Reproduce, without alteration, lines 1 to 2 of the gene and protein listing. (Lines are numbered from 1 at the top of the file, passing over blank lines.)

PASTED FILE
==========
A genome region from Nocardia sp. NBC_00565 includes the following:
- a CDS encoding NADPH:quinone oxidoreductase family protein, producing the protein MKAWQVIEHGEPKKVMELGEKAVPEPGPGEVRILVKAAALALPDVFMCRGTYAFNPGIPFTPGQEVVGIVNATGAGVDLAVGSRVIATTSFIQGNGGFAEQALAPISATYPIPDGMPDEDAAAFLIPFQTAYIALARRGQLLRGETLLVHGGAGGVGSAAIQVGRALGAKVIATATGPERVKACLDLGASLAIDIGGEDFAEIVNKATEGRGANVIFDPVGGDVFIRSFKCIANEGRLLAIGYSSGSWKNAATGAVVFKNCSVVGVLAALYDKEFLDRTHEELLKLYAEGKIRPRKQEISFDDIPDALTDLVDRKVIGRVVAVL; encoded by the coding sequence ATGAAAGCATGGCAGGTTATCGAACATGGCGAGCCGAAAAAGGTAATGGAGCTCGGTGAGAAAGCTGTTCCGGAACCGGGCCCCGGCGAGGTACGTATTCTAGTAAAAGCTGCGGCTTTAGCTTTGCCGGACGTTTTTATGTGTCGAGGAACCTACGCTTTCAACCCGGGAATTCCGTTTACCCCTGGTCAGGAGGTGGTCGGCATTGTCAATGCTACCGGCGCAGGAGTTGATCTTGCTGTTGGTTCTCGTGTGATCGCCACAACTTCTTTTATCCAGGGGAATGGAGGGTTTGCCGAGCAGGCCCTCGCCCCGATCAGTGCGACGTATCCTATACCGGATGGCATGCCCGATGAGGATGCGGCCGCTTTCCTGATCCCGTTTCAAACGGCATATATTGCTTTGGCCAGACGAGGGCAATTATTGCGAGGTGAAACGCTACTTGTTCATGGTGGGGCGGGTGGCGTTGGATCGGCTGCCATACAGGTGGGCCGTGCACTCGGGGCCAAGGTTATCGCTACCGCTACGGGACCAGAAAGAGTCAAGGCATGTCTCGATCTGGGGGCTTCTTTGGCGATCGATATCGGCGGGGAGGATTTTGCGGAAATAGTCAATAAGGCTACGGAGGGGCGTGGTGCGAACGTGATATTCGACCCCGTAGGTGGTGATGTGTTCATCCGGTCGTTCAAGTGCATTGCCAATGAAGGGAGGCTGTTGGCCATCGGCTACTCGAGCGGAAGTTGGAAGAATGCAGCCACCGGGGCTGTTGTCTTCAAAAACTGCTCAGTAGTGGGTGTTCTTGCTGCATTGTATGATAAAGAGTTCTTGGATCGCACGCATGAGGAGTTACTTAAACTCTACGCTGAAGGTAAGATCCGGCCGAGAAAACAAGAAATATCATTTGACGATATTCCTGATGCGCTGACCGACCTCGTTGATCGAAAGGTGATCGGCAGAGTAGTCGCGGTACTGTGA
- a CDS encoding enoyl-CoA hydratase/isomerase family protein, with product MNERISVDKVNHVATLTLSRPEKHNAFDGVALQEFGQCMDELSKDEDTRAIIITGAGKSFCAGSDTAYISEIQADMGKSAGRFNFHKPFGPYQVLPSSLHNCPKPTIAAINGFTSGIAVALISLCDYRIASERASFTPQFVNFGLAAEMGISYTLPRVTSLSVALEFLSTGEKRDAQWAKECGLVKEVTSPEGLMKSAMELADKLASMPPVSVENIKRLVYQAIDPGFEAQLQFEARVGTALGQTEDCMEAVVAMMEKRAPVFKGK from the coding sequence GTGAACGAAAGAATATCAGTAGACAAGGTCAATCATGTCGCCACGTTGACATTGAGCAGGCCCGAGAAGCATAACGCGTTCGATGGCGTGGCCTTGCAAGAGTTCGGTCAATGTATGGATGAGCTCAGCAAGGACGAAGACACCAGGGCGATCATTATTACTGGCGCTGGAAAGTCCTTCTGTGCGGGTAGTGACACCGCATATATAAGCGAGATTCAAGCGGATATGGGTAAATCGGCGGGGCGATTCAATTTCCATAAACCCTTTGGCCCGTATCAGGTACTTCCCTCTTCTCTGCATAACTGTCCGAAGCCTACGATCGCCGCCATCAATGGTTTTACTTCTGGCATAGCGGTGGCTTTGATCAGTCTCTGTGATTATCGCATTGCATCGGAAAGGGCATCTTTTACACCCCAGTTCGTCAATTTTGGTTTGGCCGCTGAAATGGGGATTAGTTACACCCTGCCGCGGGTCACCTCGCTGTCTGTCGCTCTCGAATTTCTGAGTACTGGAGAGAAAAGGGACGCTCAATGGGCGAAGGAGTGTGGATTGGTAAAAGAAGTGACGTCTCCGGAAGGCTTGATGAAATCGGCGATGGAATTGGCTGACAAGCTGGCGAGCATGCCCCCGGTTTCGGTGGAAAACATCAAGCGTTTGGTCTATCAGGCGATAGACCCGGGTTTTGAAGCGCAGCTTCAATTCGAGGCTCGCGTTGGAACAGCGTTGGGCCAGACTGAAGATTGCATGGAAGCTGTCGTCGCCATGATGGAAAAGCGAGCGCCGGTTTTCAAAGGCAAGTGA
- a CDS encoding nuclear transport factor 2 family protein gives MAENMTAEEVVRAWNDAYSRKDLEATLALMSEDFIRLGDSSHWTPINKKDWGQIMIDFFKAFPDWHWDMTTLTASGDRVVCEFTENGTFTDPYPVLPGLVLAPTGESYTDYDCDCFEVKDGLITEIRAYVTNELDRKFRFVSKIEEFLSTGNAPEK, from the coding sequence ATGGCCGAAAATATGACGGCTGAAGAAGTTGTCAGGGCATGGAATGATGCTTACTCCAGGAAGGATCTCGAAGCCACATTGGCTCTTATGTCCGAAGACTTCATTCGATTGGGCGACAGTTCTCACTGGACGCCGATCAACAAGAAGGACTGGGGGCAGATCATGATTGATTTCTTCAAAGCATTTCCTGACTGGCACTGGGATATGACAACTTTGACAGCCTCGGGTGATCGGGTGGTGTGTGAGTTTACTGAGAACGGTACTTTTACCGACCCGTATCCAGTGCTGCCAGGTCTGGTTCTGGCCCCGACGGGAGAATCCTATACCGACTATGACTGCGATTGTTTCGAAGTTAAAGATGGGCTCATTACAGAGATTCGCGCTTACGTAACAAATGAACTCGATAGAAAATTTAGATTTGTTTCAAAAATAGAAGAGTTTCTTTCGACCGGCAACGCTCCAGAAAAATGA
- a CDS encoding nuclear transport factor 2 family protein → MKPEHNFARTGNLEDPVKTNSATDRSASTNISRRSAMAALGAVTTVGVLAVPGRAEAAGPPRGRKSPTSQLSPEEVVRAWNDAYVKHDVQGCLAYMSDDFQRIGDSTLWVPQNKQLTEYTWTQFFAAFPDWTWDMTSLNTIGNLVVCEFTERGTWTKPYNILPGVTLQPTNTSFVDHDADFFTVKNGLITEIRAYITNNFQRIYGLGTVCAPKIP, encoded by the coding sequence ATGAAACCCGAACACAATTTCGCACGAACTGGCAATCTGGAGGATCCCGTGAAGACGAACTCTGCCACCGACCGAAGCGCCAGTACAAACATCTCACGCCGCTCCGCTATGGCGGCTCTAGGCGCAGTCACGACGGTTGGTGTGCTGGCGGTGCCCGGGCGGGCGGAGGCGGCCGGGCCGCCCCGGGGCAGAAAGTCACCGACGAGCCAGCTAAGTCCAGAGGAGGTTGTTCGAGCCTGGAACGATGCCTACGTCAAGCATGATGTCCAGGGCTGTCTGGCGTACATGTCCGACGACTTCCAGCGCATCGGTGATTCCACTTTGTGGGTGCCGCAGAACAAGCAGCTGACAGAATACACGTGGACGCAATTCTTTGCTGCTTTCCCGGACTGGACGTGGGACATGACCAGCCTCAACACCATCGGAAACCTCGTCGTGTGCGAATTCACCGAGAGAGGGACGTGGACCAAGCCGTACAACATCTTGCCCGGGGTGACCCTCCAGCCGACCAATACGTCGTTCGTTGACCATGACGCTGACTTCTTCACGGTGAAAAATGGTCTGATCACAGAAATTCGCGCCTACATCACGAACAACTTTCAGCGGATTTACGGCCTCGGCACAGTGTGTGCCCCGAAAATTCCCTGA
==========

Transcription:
A genome region from Nocardia sp. NBC_00565 includes the following:
- a CDS encoding NADPH:quinone oxidoreductase family protein, producing the protein MKAWQVIEHGEPKKVMELGEKAVPEPGPGEVRILVKAAALALPDVFMCRGTYAFNPGIPFTPGQEVVGIVNATGAGVDLAVGSRVIATTSFIQGNGGFAEQALAPISATYPIPDGMPDEDAAAFLIPFQTAYIALARRGQLLRGETLLVHGGAGGVGSAAIQVGRALGAKVIATATGPERVKACLDLGASLAIDIGGEDFAEIVNKATEGRGANVIFDPVGGDVFIRSFKCIANEGRLLAIGYSSGSWKNAATGAVVFKNCSVVGVLAALYDKEFLDRTHEELLKLYAEGKIRPRKQEISFDDIPDALTDLVDRKVIGRVVAVL; encoded by the coding sequence ATGAAAGCATGGCAGGTTATCGAACATGGCGAGCCGAAAAAGGTAATGGAGCTCGGTGAGAAAGCTGTTCCGGAACCGGGCCCCGGCGAGGTACGTATTCTAGTAAAAGCTGCGGCTTTAGCTTTGCCGGACGTTTTTATGTGTCGAGGAACCTACGCTTTCAACCCGGGAATTCCGTTTACCCCTGGTCAGGAGGTGGTCGGCATTGTCAATGCTACCGGCGCAGGAGTTGATCTTGCTGTTGGTTCTCGTGTGATCGCCACAACTTCTTTTATCCAGGGGAATGGAGGGTTTGCCGAGCAGGCCCTCGCCCCGATCAGTGCGACGTATCCTATACCGGATGGCATGCCCGATGAGGATGCGGCCGCTTTCCTGATCCCGTTTCAAACGGCATATATTGCTTTGGCCAGACGAGGGCAATTATTGCGAGGTGAAACGCTACTTGTTCATGGTGGGGCGGGTGGCGTTGGATCGGCTGCCATACAGGTGGGCCGTGCACTCGGGGCCAAGGTTATCGCTACCGCTACGGGACCAGAAAGAGTCAAGGCATGTCTCGATCTGGGGGCTTCTTTGGCGATCGATATCGGCGGGGAGGATTTTGCGGAAATAGTCAATAAGGCTACGGAGGGGCGTGGTGCGAACGTGATATTCGACCCCGTAGGTGGTGATGTGTTCATCCGGTCGTTCAAGTGCATTGCCAATGAAGGGAGGCTGTTGGCCATCGGCTACTCGAGCGGAAGTTGGAAGAATGCAGCCACCGGGGCTGTTGTCTTCAAAAACTGCTCAGTAGTGGGTGTTCTTGCTGCATTGTATGATAAAGAGTTCTTGGATCGCACGCATGAGGAGTTACTTAAACTCTACGCTGAAGGTAAGATCCGGCCGAGAAAACAAGAAATATCATTTGACGATATTCCTGATGCGCTGACCGACCTCGTTGATCGAAAGGTGATCGGCAGAGTAGTCGCGGTACTGTGA